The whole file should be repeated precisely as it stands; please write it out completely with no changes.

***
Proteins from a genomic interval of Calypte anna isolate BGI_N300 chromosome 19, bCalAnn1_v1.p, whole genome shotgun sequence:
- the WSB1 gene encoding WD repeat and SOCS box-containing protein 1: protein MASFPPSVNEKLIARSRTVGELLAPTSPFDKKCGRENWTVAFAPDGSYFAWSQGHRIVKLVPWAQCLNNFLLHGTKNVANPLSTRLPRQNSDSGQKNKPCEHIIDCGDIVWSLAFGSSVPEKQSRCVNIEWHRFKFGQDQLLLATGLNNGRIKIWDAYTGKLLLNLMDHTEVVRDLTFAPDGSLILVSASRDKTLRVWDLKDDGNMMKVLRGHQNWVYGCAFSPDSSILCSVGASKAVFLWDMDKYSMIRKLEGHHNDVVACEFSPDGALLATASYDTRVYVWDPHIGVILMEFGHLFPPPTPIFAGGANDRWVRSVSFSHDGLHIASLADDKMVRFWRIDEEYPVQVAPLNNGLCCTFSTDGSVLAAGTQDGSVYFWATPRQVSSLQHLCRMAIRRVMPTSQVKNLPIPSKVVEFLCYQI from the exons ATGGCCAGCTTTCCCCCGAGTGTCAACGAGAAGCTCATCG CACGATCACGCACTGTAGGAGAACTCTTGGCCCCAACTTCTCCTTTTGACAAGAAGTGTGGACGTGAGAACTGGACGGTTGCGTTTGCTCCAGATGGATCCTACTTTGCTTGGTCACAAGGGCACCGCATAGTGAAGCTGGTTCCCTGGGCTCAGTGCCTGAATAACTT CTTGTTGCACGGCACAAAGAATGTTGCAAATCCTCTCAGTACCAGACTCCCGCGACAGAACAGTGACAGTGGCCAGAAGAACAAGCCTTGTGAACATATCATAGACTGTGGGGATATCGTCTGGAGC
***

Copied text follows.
Proteins from a genomic interval of Calypte anna isolate BGI_N300 chromosome 19, bCalAnn1_v1.p, whole genome shotgun sequence:
- the WSB1 gene encoding WD repeat and SOCS box-containing protein 1: protein MASFPPSVNEKLIARSRTVGELLAPTSPFDKKCGRENWTVAFAPDGSYFAWSQGHRIVKLVPWAQCLNNFLLHGTKNVANPLSTRLPRQNSDSGQKNKPCEHIIDCGDIVWSLAFGSSVPEKQSRCVNIEWHRFKFGQDQLLLATGLNNGRIKIWDAYTGKLLLNLMDHTEVVRDLTFAPDGSLILVSASRDKTLRVWDLKDDGNMMKVLRGHQNWVYGCAFSPDSSILCSVGASKAVFLWDMDKYSMIRKLEGHHNDVVACEFSPDGALLATASYDTRVYVWDPHIGVILMEFGHLFPPPTPIFAGGANDRWVRSVSFSHDGLHIASLADDKMVRFWRIDEEYPVQVAPLNNGLCCTFSTDGSVLAAGTQDGSVYFWATPRQVSSLQHLCRMAIRRVMPTSQVKNLPIPSKVVEFLCYQI from the exons ATGGCCAGCTTTCCCCCGAGTGTCAACGAGAAGCTCATCG CACGATCACGCACTGTAGGAGAACTCTTGGCCCCAACTTCTCCTTTTGACAAGAAGTGTGGACGTGAGAACTGGACGGTTGCGTTTGCTCCAGATGGATCCTACTTTGCTTGGTCACAAGGGCACCGCATAGTGAAGCTGGTTCCCTGGGCTCAGTGCCTGAATAACTT CTTGTTGCACGGCACAAAGAATGTTGCAAATCCTCTCAGTACCAGACTCCCGCGACAGAACAGTGACAGTGGCCAGAAGAACAAGCCTTGTGAACATATCATAGACTGTGGGGATATCGTCTGGAGC